Cili struggled to free herself from the mobile iron wall she was chained to. She wriggled her wrists and ankles back and forth, but the chains were locked in, so there was nothing she could do.

The two guards on each side of her, two big men in black ski masks wearing black T-shirts and blue jeans, kept watch on the stage ahead, ignoring her frantic struggles altogether.

This mobile metal wall was propped up on a small wooden pallet, that pallet propped up upon its own jack, and one bump or hitch in the motion of this pallet could cause the wall to fall forward, squishing Cili like a bug. It was not a happy thought.

This wall had probably been an iron door at one point, but now it was being used as an offering plate, a sacrificial stone that Cili could only guess in its purpose. She had the sense that she was indeed being offered to someone, and what that person would do to her was more than likely not very nice.

A man, if you could call him that, shuffled out onto the bare, concrete stage. He was wearing a tattered and burnt clown suit, a once-yellow outfit with stained green, blue, and red polka dots all over it, and he shuffled across the bare grey floor in oversized, blood-red clown shoes, the kind that were so large, Cili wondered how anyone walked in them at all.

The infernal music that played all around them ceased with a loud clash of symbols, and then the terrible man in the clown suit started into his act.

“Hello, kids!” cried the man. “It’s me, Yanosh the Undead Clown!”

The children on the bleachers behind Cili, children she could not actually see due to the restrained position she was in, cheered at the sight of their beloved host.

The horror she felt was unfathomable.

This man, this “Yanosh,” was indeed something terrifying. His face was gone; there were only bits of melted flesh hanging off of a white skull, two very human eyes looking out from the orbital sockets, his tongue hanging out of the right side of his mouth through a gap in his broken teeth.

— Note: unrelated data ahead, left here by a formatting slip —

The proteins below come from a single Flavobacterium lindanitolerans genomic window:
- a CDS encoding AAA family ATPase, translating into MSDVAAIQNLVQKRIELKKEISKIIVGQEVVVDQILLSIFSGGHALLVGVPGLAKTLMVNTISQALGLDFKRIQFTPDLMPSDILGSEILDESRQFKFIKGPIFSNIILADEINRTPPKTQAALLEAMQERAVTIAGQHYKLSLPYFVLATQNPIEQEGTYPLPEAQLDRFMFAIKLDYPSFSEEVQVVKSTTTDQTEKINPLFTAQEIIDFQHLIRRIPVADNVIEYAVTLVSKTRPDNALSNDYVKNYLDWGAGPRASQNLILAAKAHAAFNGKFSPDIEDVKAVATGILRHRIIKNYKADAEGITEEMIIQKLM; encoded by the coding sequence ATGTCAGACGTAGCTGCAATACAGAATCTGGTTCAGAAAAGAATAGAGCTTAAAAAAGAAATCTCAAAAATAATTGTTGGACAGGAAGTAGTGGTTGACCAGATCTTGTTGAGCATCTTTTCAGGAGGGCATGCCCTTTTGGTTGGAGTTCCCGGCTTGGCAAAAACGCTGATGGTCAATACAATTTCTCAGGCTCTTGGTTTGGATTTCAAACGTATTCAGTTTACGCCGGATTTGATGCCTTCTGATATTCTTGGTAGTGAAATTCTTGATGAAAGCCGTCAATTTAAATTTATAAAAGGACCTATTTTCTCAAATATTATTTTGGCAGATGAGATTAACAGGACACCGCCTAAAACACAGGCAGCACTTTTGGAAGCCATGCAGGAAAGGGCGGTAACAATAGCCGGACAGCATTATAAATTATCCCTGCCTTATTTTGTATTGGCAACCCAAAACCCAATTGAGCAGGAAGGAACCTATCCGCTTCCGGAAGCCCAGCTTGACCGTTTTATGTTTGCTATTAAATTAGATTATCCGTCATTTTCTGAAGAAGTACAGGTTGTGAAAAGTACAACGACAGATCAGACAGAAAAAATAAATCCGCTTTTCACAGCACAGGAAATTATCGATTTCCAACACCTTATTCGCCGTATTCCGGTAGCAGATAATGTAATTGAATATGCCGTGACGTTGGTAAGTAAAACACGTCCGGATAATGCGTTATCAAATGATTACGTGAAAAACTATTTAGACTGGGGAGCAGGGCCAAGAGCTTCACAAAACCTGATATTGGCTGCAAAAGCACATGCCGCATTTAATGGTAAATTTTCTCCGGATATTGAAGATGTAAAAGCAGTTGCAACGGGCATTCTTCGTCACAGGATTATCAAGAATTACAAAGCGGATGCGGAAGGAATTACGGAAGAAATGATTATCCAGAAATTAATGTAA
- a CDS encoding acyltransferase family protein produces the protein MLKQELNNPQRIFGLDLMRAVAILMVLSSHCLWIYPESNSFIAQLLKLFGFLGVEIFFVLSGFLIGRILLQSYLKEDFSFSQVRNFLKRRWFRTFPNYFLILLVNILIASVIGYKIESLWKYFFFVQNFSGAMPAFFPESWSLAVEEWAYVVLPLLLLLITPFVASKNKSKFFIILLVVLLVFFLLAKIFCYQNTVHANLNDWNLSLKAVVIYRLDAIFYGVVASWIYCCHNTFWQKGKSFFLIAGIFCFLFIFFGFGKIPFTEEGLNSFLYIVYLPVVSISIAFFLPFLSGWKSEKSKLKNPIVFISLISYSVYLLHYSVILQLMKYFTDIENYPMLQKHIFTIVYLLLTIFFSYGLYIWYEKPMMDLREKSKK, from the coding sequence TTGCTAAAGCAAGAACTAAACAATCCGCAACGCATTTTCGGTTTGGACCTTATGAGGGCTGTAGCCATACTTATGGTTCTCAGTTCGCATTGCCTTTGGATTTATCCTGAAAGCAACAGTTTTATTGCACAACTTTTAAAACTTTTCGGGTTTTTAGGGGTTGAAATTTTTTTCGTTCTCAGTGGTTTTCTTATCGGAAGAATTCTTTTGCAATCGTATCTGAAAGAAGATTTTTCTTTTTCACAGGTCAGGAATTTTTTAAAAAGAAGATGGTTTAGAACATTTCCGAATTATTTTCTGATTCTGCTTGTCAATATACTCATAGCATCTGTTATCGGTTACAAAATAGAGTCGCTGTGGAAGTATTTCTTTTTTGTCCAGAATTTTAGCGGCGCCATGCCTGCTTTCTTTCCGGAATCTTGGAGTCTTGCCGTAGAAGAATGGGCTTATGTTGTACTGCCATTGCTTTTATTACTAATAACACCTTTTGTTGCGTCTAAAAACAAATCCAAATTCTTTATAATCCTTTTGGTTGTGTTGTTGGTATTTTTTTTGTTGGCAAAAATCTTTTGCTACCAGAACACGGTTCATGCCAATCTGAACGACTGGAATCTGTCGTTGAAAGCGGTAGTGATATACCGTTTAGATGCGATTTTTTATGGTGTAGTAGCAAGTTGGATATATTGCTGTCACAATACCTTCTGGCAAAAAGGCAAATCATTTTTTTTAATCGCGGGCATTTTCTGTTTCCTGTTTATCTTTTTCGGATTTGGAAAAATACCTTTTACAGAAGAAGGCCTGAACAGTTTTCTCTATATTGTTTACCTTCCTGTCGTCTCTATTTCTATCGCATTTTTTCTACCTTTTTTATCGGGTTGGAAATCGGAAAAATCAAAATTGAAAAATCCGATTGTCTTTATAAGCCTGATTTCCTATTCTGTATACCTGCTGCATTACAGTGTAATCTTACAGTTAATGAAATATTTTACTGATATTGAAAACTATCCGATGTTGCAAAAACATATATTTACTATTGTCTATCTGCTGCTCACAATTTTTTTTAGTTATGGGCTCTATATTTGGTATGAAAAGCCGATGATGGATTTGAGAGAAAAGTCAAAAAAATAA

When he spoke, his jawbones barely unhinged, and though his tongue flapped up and down from the motion, his speech was impeccable, something Cili could not understand in possibility, nor did she wish to.

“Today’s episode is a special one!” said Yanosh. “We have a real showstopper today, kids! Let’s give a warm welcome for our line of exciting new guests!”

The children erupted in cheer once more, but Cili cringed at the sound. There was nothing right about this, nothing sane about this unholy perversion of a children’s television show.

Yanosh the Undead Clown pulled forth a small honking horn from a large pocket on the side of his outfit. He squeezed the red rubber bulb over and over again to send forth a “HONK! HONK! HONK!” as a little boy in a striped yellow and purple shirt walked out onto the stage.

This little boy had a round face smudged with dirt, dark circles under his brown eyes, and his torn blue jeans and ragged white tennis shoes had seen better days.

“Tell everybody what your name is!” said Yanosh in an excited tone.

“Mihaly,” said the boy.

“Let’s show everybody what you can do, Mihaly!” exclaimed Yanosh.

The horrendous clown waved toward someone offstage, and a big man in a black ski mask, this man wearing a black tee with blue jeans, carried out a small wooden coffee table. The man in the ski mask then proceeded to set down that table before the boy and this mockery of a clown.

The big man in the ski mask walked offstage, leaving the pair to do…whatever it was they were going to do.

Yanosh knelt down beside the boy and nodded once.

“Let’s show everybody what your gift is, Mihaly,” he said quietly. “Don’t be nervous now.”

The little boy nodded back in return, and then he picked up a butcher’s cleaver from the coffee table, the kitchen tool ridiculously large in the boy’s small right hand.

“All right, kids!” yelled Yanosh. “It’s showtime!”

A drumroll sounded out from somewhere offstage as this little boy, “Mihaly,” laid his bare left arm on the table and then raised the cleaver high.

Nothing but a small whine escaped Cili’s lips as her eyes widened in frightful anticipation.

The cleaver came down with exceptional force, far more force than any little boy had a right to wield.

Cili gagged as the cleaver sank into the flesh of the boy’s left arm, the blade slicing clean through the limb despite muscle, tendon, and bone.